The Magic of Majuli Island – One of the Best Places to Visit in Assam
Majuli island in the Northeastern state of Assam, listed as the largest river island in the world in the Guinness Book of World Records, is one of the best places to visit in Assam, being home to a unique tribal culture with spectacular surroundings.
Unfortunately, Majuli, Assam has been shrinking rapidly due to erosion following the heavy flooding of the mighty Brahmaputra River in which it lies, meaning that in a couple of decades, Majuli island might well be lost altogether. If you plan on going to one of the best places to visit in Assam, be sure to make your way there asap. Sadly, Majuli, Assam might really not last very long!
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How to reach Majuli island from Jorhat, Assam
This is covered in a separated post. Click here to find out how to reach Majuli island from Jorhat, Assam.
If you would like to visit Kaziranga National Park, another spot on our list of the best places to visit in Assam, after having been in Majuli island, you will need to backtrack to Jorhat and get an auto rickshaw to the bus station. Find a bus headed west (for example to Tezpur or Guwahati), and ask to be stopped at Kohora Market, right in front of the entrance to the Kaziranga National Park.
Our tips and recommendations for visiting Kaziranga National Park are published in this post.
How to get around Majuli island
You might be pleased to note that the island of Majuli, Assam is very flat, so it is really easy to cycle around it. Bicycles can be rented from Cycle Café in Garamur, or may also be organized by most of the homestays. La Maison de Ananda, where we were staying, provided so-called ‘Indian bicycles’ (classic bicycles with no gears) which we found easy to use.
We first tried getting mountain bikes from Cycle Café but they had already all been booked. They cost Rs 200 (€2.50) per day and are probably the preferred option. The Indian bicycles cost a cheaper Rs 100 (€1.25) per day.
Riding bicycles is the perfect way in which to experience the island and taking in the breath-taking scenery, in one of the best places to visit in Assam. The island is however rather large, so you might not be able to cover too much of it by bicycle in just one day. Renting a scooter is another great option, and your homestay should also be able to arrange this. La Maison de Ananda rents out scooters for Rs 500 (about €6.20) per day.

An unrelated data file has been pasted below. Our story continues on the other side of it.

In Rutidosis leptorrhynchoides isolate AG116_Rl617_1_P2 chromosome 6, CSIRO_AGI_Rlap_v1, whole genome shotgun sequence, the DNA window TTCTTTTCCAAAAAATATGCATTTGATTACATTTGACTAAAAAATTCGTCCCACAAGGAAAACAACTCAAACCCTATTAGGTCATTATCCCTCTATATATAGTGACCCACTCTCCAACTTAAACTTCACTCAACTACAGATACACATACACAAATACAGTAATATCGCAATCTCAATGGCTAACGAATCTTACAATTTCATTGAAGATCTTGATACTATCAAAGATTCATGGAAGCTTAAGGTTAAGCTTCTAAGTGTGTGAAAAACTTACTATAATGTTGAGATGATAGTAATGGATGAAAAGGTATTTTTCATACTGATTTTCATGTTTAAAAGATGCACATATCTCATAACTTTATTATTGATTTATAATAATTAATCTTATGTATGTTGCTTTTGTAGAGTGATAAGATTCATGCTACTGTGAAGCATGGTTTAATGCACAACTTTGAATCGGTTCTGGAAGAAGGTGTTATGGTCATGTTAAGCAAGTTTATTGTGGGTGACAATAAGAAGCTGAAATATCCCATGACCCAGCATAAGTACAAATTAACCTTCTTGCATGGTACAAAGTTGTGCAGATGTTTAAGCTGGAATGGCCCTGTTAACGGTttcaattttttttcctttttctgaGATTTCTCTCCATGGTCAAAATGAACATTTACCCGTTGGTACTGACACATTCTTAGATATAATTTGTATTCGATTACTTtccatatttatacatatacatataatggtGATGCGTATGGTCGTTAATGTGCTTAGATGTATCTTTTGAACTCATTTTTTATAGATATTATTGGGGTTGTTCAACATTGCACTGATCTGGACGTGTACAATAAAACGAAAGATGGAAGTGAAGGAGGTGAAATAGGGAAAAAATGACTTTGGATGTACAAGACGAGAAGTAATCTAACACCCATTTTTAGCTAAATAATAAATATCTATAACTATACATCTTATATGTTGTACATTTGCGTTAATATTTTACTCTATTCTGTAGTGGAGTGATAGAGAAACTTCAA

Renting a car for sight-seeing around the island is also an option and is probably the most comfortable way of visiting the island if you intend hiring a guide. We believe that hiring a guide in Majuli is not essential, like in some other places in Northeast India such as Ziro Valley, but with a guide you will easily get to visit places that you might not have known about, if getting around the island independently. A car with driver for the day rented from La Maison de Ananda costs Rs 2000 (€24.75).
Our guide, kindly provided to us by Holiday Scout, on our first day in Majuli, Assam, did a great job of showing us around some places we would have missed, had we only traveled around solo. Nitul is actually a local monk who is very knowledgeable about Majuli island and not only showed us around, but also imparted snippets of information which made our stay all the more interesting. If you would like help with planning out your trip to Majuli island, Holiday Scout will take care of all your needs in one of the best places to visit in Assam.
On our second day on the island, we rented bicycles and just wandered around enjoying the sleepy vibe of Majuli island. We feel that the magic of Majuli, Assam is best experienced by watching the slow-moving life on the island, the cows roaming gently around the many rice paddies, the local villagers chatting and laughing on the street corners, the kids walking to school and the birds flying high in the bright blue skies.
Things to do in Majuli island
Many of the things to do in Majuli island can be experienced in one day. Indeed, we saw as much as we could in one day, leaving our second day ‘free’ to roam around at a leisurely pace.
Nitul explained that some 200,000 people live on Majuli island, which is home to six colleges and some primary and secondary schools. 85% of the people on Majuli, Assam are educated, and because the island is ‘dry’ (no alcohol is available), there is very little crime. We cannot tell whether crime is directly linked to alcohol consumption, however this is a common belief in Northeast India, a region with many ‘dry’ states.
Four types of rice are grown around in the island in the many rice paddies: black, red, white and sticky. The red rice is very popular with visitors and is indeed rather tasty! Commercial agriculture of mustard seed oil is the main agricultural activity on the island, followed by farming of black daal and sugar cane.
Visit the Majuli Satras